Sleepless at 3 a.m.!

Ranting seemed so beside the point. That’s what I thought that afternoon as traffic inched through a construction zone along Interstate 80. The woman in the SUV ahead of me chatted on her cell phone and checked her makeup in the rear-view mirror.

I scanned through radio stations, but I couldn’t find music. DJs discussed their pathetic dating lives on Reno’s modern rock alternative station, and when I tuned in for classic rock, instead of the Rolling Stones, I got a 50-minute block … of commercials.

I dug around for a CD and slid in Nirvana’s Nevermind. But I’d forgotten about the skip right in the refrain of “Smells Like Teen Spirit.” The CD sticks on “Hello-lo-lo-lo-lo-lo-lo.”

I tossed the CD in the back seat and turned the radio off.

It had been not a good day all around.

At work, I’d stared at the blank computer screen for hours. Rant. Why? What’s the point? Getting all huffy is a waste of perfectly good energy that could be used to produce something creative.

Finally, a sliver of inspiration. I tried to type angrily away, grousing over some news-related hypocrisy. I was almost finished. I hit the save key. A gray error box popped up. Microsoft Word would now shut down. When this happens on my computer—which it does with astonishing frequency—I usually stare at words that will soon disappear into the ether, trying to memorize them. No matter. I won’t remember them.

After the construction zone, traffic thinned out. I sped happily home, home again. I like to be here when I can. I pulled up to the house, and the kids came running at the car.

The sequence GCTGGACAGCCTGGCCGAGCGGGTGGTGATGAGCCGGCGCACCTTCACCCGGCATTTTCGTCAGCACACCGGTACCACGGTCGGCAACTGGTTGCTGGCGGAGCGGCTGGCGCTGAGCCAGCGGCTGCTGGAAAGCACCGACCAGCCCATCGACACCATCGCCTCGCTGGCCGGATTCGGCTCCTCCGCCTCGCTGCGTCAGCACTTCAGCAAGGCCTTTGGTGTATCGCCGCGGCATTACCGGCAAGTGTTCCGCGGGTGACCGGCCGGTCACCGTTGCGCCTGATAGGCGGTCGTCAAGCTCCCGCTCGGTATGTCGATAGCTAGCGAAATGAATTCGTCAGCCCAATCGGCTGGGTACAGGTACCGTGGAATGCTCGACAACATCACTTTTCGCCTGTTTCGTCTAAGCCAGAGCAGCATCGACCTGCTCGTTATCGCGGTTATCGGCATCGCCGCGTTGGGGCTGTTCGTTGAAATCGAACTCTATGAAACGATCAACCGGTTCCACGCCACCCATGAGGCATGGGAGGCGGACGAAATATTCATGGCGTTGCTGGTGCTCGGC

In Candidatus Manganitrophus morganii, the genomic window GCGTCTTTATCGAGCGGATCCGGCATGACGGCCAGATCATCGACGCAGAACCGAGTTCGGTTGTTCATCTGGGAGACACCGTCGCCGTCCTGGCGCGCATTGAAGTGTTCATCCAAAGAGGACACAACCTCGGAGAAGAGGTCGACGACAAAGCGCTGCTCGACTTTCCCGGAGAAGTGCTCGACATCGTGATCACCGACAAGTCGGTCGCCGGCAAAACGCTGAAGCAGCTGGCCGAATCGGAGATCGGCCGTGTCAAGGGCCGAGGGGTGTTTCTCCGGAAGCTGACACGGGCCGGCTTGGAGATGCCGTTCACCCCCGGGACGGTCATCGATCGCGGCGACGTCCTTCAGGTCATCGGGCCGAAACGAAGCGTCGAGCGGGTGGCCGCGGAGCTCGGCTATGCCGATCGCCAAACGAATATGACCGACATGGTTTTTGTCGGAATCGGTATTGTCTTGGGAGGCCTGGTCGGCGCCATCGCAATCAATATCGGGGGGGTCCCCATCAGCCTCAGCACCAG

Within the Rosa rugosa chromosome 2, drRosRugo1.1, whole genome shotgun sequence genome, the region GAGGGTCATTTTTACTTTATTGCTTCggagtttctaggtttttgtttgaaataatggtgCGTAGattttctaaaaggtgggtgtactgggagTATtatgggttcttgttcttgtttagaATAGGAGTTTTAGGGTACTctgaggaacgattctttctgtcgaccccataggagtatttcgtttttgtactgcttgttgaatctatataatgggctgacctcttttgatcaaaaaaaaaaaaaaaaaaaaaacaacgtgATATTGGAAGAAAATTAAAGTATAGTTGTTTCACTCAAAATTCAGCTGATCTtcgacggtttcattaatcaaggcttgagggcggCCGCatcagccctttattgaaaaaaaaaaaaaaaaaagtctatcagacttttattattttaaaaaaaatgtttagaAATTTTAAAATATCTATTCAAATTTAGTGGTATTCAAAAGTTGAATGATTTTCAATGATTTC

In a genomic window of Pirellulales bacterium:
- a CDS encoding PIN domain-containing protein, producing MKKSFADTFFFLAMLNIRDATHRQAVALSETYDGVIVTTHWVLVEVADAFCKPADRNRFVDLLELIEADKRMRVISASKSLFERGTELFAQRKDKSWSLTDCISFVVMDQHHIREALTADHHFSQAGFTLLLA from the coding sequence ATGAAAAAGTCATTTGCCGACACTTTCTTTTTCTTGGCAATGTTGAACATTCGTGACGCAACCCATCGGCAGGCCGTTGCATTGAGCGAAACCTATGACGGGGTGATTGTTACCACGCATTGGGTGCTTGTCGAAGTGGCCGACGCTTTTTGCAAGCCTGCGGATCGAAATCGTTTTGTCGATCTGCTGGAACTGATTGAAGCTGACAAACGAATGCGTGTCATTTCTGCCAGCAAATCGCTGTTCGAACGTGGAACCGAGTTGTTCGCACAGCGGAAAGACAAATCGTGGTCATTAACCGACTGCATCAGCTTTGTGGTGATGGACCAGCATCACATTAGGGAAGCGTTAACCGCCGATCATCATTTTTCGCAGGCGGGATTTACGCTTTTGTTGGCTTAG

“Mom!” they yelled. “What’s for supper?”

“Can you wait ’til I park?”

But there was no place to park. Every house on my street, including mine, had 12 cars parked in front of it. That roughly works out to 3.7 cars per resident (including newborn babies), but hey, this is America, land of the freeways. I jammed my car halfway into the driveway and walked in the house.

My house looked like your house might with dozens of teens and neighbor kids going in and out all day. The youths had used about 67 glasses for red Kool-aid. That works out to about 5.15 glasses per kid, including visitors.

It was hot. We don’t have air conditioning and, given the state of our power bill, it’s just as well. The house is cool in the morning, but by afternoon, heat penetrates every dark nook. My daughter’s hamster sprawled out on its smelly pine bedding, legs in the air. I checked to see if it was alive. It was.

I wandered into the bathroom. The floor was covered with dozens of sopping wet towels. Did the toilet overflow during a frenzied flush? Impossible. The toilet appeared not to have been flushed all day. The toilet paper was gone. The seat was up.

Shoving aside a pile of books, pillows, assorted clothes and video games, I sat down on the couch to watch the news. Tad Dunbar was looking unusually fuzzy. I’d have to adjust the antennae. Wait a minute. Where were the rabbit ears?

“OK, who took ’em?” I yelled. But the kids had disappeared. They decided I probably wasn’t cooking dinner and walked to 7-Eleven to buy Snickers and Slurpees.

Now, it’s 3:18 a.m. The house is still hot. I can’t sleep. But at least my computer’s working. I start to write: "Ranting seemed so beside the point."